improvement costs low. Also, since the club was young and small,
they didn't have any funds available anyway.
The field needed some leveling, so Darnielle took that problem to
the Billings Exchange Club of which he is a member. A model flying
committee was organized within the service club, and upon its recommendation
the business men voted to give $250 toward improving the field.
At the start of this project, Darnielle secured from Exchange's
national headquarters information (mostly A.M.A. originated) on
how to organize local flying clubs and hold meets.
The donation was spent for leveling the flying area, erecting
a field sign, preparing work benches and other field work. Hubble
Oil Company also came to the club's assistance by providing a tank
load of oil which was sprayed on the R/C runway to minimize dust
and pack down the ground.
Another field improvement was obtained through club member Roger
Deitz, a salesman. He spotted an unused loading platform back of
one of his customer's buildings. He was told that the club could
haul it away. The Mustangs had it cut down and carted to their airport
for $10. Some smaller benches were then made.
Next, club members went to a local auction house and obtained,
for practically nothing, enough old carpeting to cover the tops
of all work tables.
In addition to these improvements. the Mustangs this year stumbled
into an excellent arrangement for adding further oil to their runway.
The Industrial Equipment Company, a repair depot for diesel trucks,
made a trailer for the club on which are mounted two 50-gallon oil
drums. These were welded together and hooked up to an oil spray
The trailer is parked at the I.EC. shop. When trucks are overhauled
the old oil is poured into the drums. Every two weeks a club member
- with a trailer hitch on his car - stops by and hauls the oil out
to the field. He spreads the oil and returns the trailer to the
Darnielle reports that the company is glad to get rid of this
waste which is building an excellent field surface. Some of the
oil will go on the control-line circle, too.
"We haven't forgotten the younger boys of the control-line set,"
Darnielle declares, "however, we felt the first thing for us to
do was to build up our field and club. Now we feel that it is our
responsibility to educate city officials and area residents on modeling."
It is the view of the Mustangs that public indifference or outright
opposition to modeling is often the result of little or no - or
inaccurate - information on the hobby.
"We think that our educational program may prove to be the biggest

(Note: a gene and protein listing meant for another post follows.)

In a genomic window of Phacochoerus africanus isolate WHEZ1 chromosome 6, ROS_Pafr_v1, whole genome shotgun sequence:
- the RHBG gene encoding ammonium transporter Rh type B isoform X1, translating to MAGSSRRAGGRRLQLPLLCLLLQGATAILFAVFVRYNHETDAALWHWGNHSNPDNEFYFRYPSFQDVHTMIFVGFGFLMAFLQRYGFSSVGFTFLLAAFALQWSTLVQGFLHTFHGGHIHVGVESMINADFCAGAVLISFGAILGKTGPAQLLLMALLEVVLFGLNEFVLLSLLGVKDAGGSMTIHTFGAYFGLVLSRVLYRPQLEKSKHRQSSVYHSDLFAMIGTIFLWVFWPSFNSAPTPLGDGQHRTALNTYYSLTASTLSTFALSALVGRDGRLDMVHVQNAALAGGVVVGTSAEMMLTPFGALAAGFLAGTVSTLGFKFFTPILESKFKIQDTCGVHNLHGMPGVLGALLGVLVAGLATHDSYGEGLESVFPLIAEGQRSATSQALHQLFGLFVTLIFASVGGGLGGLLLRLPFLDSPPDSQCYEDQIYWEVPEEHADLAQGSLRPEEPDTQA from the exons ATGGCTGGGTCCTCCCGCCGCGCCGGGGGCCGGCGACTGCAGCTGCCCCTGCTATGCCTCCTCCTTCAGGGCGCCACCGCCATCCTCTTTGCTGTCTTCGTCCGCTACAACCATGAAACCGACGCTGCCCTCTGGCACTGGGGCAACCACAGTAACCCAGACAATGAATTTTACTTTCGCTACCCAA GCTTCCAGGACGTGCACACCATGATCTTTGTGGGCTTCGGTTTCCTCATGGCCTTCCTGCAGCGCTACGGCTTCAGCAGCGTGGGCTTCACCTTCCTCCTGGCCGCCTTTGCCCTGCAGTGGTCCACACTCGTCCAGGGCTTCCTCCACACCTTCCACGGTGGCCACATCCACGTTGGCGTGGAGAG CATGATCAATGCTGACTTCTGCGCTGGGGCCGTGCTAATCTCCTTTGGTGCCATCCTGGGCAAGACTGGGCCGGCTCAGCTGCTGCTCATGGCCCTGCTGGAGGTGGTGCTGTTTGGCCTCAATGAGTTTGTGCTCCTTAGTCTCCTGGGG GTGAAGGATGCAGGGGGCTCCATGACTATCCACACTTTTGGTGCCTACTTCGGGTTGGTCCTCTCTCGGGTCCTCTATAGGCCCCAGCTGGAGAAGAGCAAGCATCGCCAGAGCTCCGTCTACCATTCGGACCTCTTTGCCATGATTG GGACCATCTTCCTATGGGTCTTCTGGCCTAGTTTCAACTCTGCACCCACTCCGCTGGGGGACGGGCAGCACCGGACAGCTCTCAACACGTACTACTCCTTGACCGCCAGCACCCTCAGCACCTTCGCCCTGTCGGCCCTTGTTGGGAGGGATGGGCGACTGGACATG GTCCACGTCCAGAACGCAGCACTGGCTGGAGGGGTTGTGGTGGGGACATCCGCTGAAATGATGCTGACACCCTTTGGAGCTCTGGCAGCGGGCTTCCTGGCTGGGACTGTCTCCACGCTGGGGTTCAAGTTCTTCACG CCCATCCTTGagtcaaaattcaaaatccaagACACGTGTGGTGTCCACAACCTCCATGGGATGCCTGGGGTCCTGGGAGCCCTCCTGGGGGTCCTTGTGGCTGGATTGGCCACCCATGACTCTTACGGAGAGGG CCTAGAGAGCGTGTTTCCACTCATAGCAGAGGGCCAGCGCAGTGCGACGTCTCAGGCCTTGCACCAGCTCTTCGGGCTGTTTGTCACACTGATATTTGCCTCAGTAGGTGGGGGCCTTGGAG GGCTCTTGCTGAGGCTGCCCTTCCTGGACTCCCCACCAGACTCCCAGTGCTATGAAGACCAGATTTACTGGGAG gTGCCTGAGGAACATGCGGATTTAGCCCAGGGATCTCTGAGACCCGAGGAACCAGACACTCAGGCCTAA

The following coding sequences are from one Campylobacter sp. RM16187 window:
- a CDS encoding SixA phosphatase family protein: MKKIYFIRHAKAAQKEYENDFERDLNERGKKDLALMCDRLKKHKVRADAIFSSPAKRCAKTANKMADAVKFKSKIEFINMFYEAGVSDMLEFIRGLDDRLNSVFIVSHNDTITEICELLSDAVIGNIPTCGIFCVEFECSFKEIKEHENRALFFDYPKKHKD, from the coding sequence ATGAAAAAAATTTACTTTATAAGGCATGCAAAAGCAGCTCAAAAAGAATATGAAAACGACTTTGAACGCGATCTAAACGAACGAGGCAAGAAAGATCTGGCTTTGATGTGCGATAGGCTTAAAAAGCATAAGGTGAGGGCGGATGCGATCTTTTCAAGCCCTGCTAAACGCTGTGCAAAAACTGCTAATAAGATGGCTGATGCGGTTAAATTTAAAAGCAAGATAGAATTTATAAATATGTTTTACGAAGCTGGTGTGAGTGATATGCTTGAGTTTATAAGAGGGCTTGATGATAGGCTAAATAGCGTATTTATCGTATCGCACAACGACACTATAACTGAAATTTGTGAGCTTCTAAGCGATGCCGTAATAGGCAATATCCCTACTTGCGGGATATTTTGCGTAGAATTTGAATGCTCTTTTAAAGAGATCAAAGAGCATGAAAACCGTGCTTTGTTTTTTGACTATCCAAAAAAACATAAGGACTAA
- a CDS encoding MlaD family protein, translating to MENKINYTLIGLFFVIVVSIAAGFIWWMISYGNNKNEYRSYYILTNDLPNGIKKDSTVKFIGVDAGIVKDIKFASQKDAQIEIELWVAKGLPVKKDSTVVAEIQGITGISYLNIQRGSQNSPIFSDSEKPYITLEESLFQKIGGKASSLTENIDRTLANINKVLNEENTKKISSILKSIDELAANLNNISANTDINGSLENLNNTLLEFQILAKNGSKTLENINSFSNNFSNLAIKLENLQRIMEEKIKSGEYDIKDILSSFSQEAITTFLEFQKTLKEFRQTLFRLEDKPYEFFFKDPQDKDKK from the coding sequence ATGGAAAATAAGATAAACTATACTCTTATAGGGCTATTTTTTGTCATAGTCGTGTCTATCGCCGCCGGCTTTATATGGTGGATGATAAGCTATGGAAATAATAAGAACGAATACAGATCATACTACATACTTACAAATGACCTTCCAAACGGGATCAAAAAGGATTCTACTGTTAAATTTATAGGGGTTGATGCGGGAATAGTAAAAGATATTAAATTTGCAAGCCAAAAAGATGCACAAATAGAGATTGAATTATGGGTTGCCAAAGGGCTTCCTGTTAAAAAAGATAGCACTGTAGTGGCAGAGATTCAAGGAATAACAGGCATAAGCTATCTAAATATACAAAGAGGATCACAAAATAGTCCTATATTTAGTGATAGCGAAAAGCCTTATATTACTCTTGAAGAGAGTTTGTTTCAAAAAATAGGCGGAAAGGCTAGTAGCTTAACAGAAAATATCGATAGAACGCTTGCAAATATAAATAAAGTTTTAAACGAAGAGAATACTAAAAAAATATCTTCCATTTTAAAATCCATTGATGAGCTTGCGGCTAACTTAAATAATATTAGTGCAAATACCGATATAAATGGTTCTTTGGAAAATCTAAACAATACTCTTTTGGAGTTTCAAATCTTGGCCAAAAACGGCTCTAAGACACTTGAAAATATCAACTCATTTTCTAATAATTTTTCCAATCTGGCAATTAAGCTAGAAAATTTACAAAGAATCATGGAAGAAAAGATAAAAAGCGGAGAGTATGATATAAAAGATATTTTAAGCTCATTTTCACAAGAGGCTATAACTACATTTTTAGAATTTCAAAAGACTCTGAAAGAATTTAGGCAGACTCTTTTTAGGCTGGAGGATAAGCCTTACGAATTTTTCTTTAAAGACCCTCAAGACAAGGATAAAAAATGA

thing we can do for the younger modelers," Darnielle added.
There is still a city ordinance against flying in city parks,
but contact with city officials has resulted in a more tolerant
view about the use of outlying school yards and shopping center
parking lots for flying.
The Mustangs are hoping that sometime in the future they will
be able to secure some city sponsorship for U-C modeling facilities
through the Billings parks and recreation departments.
Toward this end, the Mustangs latch on to every opportunity to
discuss modeling with city officials, to speak before civic groups
or to spread hobby-model information via TV, radio and the press.
"One of the biggest helps for our publicity program," reveals
Darnielle, "is a loose-leaf book with celluloid sheets in which
we have inserted all of the articles run by A.M. on various flying
sites throughout the nation. We display prominently pictures of
those sites where city recreation directors, engineers, county commissioners,
mayors, have demonstrated a special interest by assisting modelers.
We feel certain that other clubs could benefit by using the same
In addition, this presentation has been used as a guide for speeches
at the civic clubs of the city. Armed with material from the "site
notebook," Darnielle has talked to the Exchange, Kiwanis and Lions
Clubs. Also, as a past area governor of Toastmasters Club, International,
District 17, he frequently touches on model aviation.
In the television area, the Mustangs have been fortunate in having
as a member Rudy Rancuret who works for Billings station KGHL-TV.
Rudy has produced two shows about his own models. Also, he organized
a club telecast for the "Spotlight" show.
The club's newsletter edited by Marvin Leckie keeps club members
informed and active. Indeed, "Active-as-a-Flying-Mustang" could
well become a rallying motto for other clubs faced with the problem
of making a comeback.
The Flying Mustangs at Their Flying Field in Billings, Montana
Posted April 19, 2014